Response: First we established staggered resource schedules for music, physical education, computer lab, and art. Physical education took place twice a week. The teachers had a resource period every day, but the time changed each day. All grade levels had resources together, which gave teachers a common planning time every day. This schedule allowed the special education teachers to attend a different grade-level meeting each day. So the general education teachers could not necessarily expect a special education person the same time every day, because they needed to meet with grade-level teams.
I also tried to keep the special education teachers in two consecutive grade levels each year so they learned the content of those grades. Both the general and special education teachers looped with the students the next year so that they already knew each other, the students, and the content materials.
Question: Describe the professional development
activities in your school.
Response: The purpose of professional development was to maintain everyone's focus on good instruction. I wanted to make special education strategies part of the general educators' repertoire, because we needed to differentiate instruction for all the children, not just those in special education. In our staff meetings I often started with a story or parable to make a point. In particular, I frequently used stories with themes around the importance of working as a team.
In addition to these stories, I presented the research on strategies based on brain-based learning. We focused on what helps students remember. Memory is an essential issue for any child, not just those with learning challenges. The teachers were encouraged to employ memory strategies for all students in all classrooms, based on the premise that we were educating everybody's children.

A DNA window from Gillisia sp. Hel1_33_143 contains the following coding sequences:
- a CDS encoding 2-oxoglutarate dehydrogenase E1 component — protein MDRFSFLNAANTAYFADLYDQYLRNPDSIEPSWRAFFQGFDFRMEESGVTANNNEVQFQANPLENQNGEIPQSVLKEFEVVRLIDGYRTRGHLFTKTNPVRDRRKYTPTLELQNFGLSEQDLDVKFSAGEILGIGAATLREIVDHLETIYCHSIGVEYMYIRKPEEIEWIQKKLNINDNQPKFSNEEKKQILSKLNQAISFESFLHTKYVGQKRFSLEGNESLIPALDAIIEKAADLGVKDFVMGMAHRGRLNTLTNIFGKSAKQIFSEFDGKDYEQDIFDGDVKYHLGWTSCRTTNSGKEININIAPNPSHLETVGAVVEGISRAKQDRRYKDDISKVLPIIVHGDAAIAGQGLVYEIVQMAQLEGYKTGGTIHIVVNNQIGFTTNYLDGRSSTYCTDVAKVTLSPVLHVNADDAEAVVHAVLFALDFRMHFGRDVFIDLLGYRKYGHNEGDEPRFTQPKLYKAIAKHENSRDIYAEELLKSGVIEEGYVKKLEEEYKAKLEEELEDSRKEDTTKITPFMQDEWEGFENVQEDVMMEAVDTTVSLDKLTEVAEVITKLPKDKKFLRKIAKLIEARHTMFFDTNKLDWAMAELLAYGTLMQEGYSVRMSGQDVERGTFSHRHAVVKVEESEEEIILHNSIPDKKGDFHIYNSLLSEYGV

We started a "teachers as readers" program for which the teachers received recertification credits. We read books on teaching reading because this is an area in which all teachers need more knowledge. Reading the teacher's manual is just not good enough. I wanted teachers on all levels from all disciplines to know how to teach reading.
I also included reading strategies in my classroom observations. I told teachers I wanted to observe them using three different strategies to check for understanding. For example, I provided the teachers with white boards for the students to write on or hold up to show their responses. The faculty also practiced using different questioning strategies that were gleaned from our readings and discussion. I placed an emphasis on my being able to observe active engagement strategies when I visited classrooms.
Another strategy I used to help keep the focus on instruction was to make use of the test data. I disaggregated the data and met with teachers at each grade level to help them look at what they needed to be focusing on in their instruction. We looked at groups of students who were at risk based on how they performed on tests. Then we examined the exact kinds of questions the students were missing. The purpose was to help the teachers determine the essential skills they needed to teach.
Peer coaching for both special and general education teachers was also part of the professional development program. The teachers would observe another teacher demonstrate a particular strategy and then practice that strategy in their own classrooms. The teachers observed during their resource time or administrators covered their classes so they could observe. The teachers received recertification points for this activity.
Question: How would you summarize what you did?
Response: I had the right people with the right beliefs, and I gave them a say in how the school worked. I arranged for them to have time for planning with their teams, and I kept the focus on instruction. I tried to be respectful of their time and provided compensatory time if teachers had to work beyond their usual hours. Finally, I tried to acknowledge teachers who went above and beyond what was expected. I thanked people all the time for helping me make good things possible. What they did made the school look good and made me look good. The teachers and staff made it possible. I really appreciated what the teachers did to make Tabb Elementary work for all students.
Date: November/December 2003